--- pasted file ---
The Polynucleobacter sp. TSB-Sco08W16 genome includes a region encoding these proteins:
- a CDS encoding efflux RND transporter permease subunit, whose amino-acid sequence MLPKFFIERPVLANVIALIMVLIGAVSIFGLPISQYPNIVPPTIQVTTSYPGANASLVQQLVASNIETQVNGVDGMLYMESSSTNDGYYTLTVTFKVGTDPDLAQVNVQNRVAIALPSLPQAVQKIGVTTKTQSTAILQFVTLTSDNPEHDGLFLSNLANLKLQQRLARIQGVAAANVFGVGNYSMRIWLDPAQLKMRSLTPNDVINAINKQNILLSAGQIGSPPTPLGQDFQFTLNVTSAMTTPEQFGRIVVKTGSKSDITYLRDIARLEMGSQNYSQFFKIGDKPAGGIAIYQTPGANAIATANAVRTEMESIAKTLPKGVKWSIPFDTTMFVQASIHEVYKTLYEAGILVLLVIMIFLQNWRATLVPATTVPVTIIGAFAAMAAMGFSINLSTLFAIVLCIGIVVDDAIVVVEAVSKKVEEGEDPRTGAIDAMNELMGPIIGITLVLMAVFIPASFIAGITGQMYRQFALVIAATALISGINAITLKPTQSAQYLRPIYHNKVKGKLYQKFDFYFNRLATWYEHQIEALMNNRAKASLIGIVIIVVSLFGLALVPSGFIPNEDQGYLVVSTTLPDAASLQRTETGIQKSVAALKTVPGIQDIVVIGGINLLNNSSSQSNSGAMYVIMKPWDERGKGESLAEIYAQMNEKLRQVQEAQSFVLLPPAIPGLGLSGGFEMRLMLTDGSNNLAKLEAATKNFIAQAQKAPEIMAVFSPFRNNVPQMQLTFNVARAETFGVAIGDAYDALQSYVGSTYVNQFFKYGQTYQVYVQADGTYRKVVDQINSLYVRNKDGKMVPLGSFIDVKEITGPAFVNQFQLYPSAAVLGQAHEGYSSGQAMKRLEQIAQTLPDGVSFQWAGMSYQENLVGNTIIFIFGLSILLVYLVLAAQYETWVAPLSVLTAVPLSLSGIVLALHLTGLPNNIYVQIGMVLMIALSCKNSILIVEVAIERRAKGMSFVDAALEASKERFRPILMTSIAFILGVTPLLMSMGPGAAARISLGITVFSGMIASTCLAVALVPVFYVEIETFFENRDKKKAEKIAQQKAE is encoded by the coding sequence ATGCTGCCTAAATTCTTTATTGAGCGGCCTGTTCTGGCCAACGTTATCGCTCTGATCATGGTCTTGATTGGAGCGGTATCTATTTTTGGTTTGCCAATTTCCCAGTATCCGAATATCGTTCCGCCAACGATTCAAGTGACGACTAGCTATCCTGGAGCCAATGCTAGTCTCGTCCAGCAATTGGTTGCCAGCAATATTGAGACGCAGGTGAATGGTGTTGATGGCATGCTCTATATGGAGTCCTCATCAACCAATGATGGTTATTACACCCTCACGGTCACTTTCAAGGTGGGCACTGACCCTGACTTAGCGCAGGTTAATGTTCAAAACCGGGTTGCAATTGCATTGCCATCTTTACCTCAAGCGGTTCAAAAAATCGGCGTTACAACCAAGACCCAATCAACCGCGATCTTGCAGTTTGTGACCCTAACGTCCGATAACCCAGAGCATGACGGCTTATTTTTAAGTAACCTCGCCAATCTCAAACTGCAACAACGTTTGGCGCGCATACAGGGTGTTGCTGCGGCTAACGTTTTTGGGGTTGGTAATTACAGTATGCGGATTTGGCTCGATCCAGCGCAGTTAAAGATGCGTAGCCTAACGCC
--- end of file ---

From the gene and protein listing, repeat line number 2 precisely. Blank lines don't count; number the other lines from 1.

- a CDS encoding efflux RND transporter permease subunit, whose amino-acid sequence MLPKFFIERPVLANVIALIMVLIGAVSIFGLPISQYPNIVPPTIQVTTSYPGANASLVQQLVASNIETQVNGVDGMLYMESSSTNDGYYTLTVTFKVGTDPDLAQVNVQNRVAIALPSLPQAVQKIGVTTKTQSTAILQFVTLTSDNPEHDGLFLSNLANLKLQQRLARIQGVAAANVFGVGNYSMRIWLDPAQLKMRSLTPNDVINAINKQNILLSAGQIGSPPTPLGQDFQFTLNVTSAMTTPEQFGRIVVKTGSKSDITYLRDIARLEMGSQNYSQFFKIGDKPAGGIAIYQTPGANAIATANAVRTEMESIAKTLPKGVKWSIPFDTTMFVQASIHEVYKTLYEAGILVLLVIMIFLQNWRATLVPATTVPVTIIGAFAAMAAMGFSINLSTLFAIVLCIGIVVDDAIVVVEAVSKKVEEGEDPRTGAIDAMNELMGPIIGITLVLMAVFIPASFIAGITGQMYRQFALVIAATALISGINAITLKPTQSAQYLRPIYHNKVKGKLYQKFDFYFNRLATWYEHQIEALMNNRAKASLIGIVIIVVSLFGLALVPSGFIPNEDQGYLVVSTTLPDAASLQRTETGIQKSVAALKTVPGIQDIVVIGGINLLNNSSSQSNSGAMYVIMKPWDERGKGESLAEIYAQMNEKLRQVQEAQSFVLLPPAIPGLGLSGGFEMRLMLTDGSNNLAKLEAATKNFIAQAQKAPEIMAVFSPFRNNVPQMQLTFNVARAETFGVAIGDAYDALQSYVGSTYVNQFFKYGQTYQVYVQADGTYRKVVDQINSLYVRNKDGKMVPLGSFIDVKEITGPAFVNQFQLYPSAAVLGQAHEGYSSGQAMKRLEQIAQTLPDGVSFQWAGMSYQENLVGNTIIFIFGLSILLVYLVLAAQYETWVAPLSVLTAVPLSLSGIVLALHLTGLPNNIYVQIGMVLMIALSCKNSILIVEVAIERRAKGMSFVDAALEASKERFRPILMTSIAFILGVTPLLMSMGPGAAARISLGITVFSGMIASTCLAVALVPVFYVEIETFFENRDKKKAEKIAQQKAE is encoded by the coding sequence ATGCTGCCTAAATTCTTTATTGAGCGGCCTGTTCTGGCCAACGTTATCGCTCTGATCATGGTCTTGATTGGAGCGGTATCTATTTTTGGTTTGCCAATTTCCCAGTATCCGAATATCGTTCCGCCAACGATTCAAGTGACGACTAGCTATCCTGGAGCCAATGCTAGTCTCGTCCAGCAATTGGTTGCCAGCAATATTGAGACGCAGGTGAATGGTGTTGATGGCATGCTCTATATGGAGTCCTCATCAACCAATGATGGTTATTACACCCTCACGGTCACTTTCAAGGTGGGCACTGACCCTGACTTAGCGCAGGTTAATGTTCAAAACCGGGTTGCAATTGCATTGCCATCTTTACCTCAAGCGGTTCAAAAAATCGGCGTTACAACCAAGACCCAATCAACCGCGATCTTGCAGTTTGTGACCCTAACGTCCGATAACCCAGAGCATGACGGCTTATTTTTAAGTAACCTCGCCAATCTCAAACTGCAACAACGTTTGGCGCGCATACAGGGTGTTGCTGCGGCTAACGTTTTTGGGGTTGGTAATTACAGTATGCGGATTTGGCTCGATCCAGCGCAGTTAAAGATGCGTAGCCTAACGCC